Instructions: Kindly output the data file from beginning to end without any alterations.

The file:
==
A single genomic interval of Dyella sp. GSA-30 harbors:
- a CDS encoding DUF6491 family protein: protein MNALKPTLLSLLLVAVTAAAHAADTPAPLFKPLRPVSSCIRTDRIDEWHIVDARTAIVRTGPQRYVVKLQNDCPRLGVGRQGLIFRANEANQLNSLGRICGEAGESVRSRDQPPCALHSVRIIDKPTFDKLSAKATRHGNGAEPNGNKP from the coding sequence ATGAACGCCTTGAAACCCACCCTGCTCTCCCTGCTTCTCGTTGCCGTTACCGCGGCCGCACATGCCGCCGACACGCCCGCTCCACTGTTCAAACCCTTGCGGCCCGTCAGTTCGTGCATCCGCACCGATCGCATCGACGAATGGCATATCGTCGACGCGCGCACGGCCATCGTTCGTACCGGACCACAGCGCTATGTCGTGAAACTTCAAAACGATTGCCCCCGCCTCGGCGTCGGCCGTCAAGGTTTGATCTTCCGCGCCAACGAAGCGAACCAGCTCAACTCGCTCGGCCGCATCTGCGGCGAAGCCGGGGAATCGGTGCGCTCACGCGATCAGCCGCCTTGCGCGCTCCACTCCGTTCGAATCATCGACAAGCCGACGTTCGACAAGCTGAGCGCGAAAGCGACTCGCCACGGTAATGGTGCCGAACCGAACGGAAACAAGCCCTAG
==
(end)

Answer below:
A single genomic interval of Dyella sp. GSA-30 harbors:
- a CDS encoding DUF6491 family protein: protein MNALKPTLLSLLLVAVTAAAHAADTPAPLFKPLRPVSSCIRTDRIDEWHIVDARTAIVRTGPQRYVVKLQNDCPRLGVGRQGLIFRANEANQLNSLGRICGEAGESVRSRDQPPCALHSVRIIDKPTFDKLSAKATRHGNGAEPNGNKP from the coding sequence ATGAACGCCTTGAAACCCACCCTGCTCTCCCTGCTTCTCGTTGCCGTTACCGCGGCCGCACATGCCGCCGACACGCCCGCTCCACTGTTCAAACCCTTGCGGCCCGTCAGTTCGTGCATCCGCACCGATCGCATCGACGAATGGCATATCGTCGACGCGCGCACGGCCATCGTTCGTACCGGACCACAGCGCTATGTCGTGAAACTTCAAAACGATTGCCCCCGCCTCGGCGTCGGCCGTCAAGGTTTGATCTTCCGCGCCAACGAAGCGAACCAGCTCAACTCGCTCGGCCGCATCTGCGGCGAAGCCGGGGAATCGGTGCGCTCACGCGATCAGCCGCCTTGCGCGCTCCACTCCGTTCGAATCATCGACAAGCCGACGTTCGACAAGCTGAGCGCGAAAGCGACTCGCCACGGTAATGGTGCCGAACCGAACGGAAACAAGCCCTAG